Architecture / Cities

Interview: Whenever I see a crane in London, I know there’s a green rooftop

The Green Green Roofs of Soho from dustygedge on Vimeo.

This week I went to interview Dusty Gedge, an ecologist and President of the European Federation of Green Roof Association. He travels the world talking about green rooftops.

He is co-founder of livingroofs.org, a non-for-profit green roof organisation that educates and advises on green roof development.

So what actually is a green roof?

Basically putting vegetation on buildings. Twenty to thirty per cent of green roofs are intensive, places like parks or gardens where people can go. The rest are extensive which means they are not for amenity and are more like wild spaces.

Isn’t it just a load of rubble with a few seeds thrown on top?

[laughs] No, the three basic principles of a flat roof is that it needs to drain, can’t collapse or leak. Putting on rubble, concrete and brick doesn’t do this.

We use blended substrates with generally very, very little nutrients in it.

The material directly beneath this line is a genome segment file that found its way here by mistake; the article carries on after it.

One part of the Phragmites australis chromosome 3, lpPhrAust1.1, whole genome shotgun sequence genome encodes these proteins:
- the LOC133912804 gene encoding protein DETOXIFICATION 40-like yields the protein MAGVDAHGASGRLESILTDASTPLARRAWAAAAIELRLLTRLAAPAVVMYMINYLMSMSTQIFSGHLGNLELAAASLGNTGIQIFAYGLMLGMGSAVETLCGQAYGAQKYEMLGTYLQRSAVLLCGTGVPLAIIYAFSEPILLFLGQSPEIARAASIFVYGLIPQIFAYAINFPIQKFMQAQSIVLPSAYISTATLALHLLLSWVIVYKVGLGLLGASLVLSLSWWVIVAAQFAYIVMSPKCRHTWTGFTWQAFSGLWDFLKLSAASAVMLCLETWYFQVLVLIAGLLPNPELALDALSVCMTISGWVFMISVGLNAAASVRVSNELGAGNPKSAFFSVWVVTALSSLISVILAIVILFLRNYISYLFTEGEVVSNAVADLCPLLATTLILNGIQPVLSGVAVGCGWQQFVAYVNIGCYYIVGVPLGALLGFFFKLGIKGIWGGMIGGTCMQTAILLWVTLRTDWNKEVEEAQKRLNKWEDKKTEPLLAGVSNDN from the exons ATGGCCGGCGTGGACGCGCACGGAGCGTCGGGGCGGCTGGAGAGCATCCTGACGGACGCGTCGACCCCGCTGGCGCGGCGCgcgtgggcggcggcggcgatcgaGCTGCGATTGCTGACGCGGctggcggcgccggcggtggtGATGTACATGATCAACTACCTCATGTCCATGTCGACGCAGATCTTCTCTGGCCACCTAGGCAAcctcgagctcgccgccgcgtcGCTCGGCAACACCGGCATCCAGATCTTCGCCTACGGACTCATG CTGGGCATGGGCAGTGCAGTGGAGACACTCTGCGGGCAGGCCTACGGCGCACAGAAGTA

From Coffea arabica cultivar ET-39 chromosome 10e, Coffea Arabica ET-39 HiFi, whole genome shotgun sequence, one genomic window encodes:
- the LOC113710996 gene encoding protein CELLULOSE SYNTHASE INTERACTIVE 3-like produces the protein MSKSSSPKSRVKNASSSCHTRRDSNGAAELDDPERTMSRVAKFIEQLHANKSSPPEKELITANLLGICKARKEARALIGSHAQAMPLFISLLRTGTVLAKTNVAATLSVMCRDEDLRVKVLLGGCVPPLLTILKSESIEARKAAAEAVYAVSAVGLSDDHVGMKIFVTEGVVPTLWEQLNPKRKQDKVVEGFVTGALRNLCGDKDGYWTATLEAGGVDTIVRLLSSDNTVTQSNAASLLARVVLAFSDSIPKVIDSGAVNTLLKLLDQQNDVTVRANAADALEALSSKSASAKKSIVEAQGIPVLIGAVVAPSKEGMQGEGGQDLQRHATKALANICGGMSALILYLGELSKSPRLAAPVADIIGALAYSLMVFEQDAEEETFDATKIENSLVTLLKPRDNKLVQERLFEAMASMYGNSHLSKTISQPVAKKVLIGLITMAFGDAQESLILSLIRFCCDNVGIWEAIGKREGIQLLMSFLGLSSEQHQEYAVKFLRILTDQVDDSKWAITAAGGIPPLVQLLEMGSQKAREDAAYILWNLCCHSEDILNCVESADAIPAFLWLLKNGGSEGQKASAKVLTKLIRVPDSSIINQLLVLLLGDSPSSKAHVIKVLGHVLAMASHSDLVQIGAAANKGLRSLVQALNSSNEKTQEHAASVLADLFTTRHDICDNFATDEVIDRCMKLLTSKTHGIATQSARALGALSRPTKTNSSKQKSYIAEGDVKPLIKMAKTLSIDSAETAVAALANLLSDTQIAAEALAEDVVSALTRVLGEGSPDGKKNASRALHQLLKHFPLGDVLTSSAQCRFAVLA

Don’t the plants need nutrients? Compost?

The most beautiful, wild and biodiverse places you see around the country grow in soil with very little nutrients.

Most of the plants and flowers you want on a roof need a ‘stressed’ environment.

We don’t want to want to encourage plants to grow to fast or big. Being stressed means they have a higher resiliency when more stress occurs such as heavy rain fall or extreme temperatures.

So why are they being used in London and other major cities?

Mainly, climate change adaptation. In 2004, Ken Livingstone, who was London mayor at the time, started talking about ‘cool poverty not fuel poverty’.

The three key things in climate change adaptation urban heat island effect, reduction in flash floods and biodiversity.

Policy today says that the mayor ‘expects’ developers – unless they have a really good excuse – to put a green rooftop on major developments. So when I see a crane around London, I know a green rooftop is also going up.

Can they go onto old buildings?

Retrofitting around 30% of the central London roof area would come to a staggering ten million square meters. This is getting to the scale of a national park.

But the main problem at the moment is where do you get the money from? Indicatively, it costs around £50-100 per square meter to retrofit a roof.

However, retrofitting over the next 25 years will become increasing important to manage the urban heat island effect. One green roof isn’t going to do it but ten million square meters will.

By Becky

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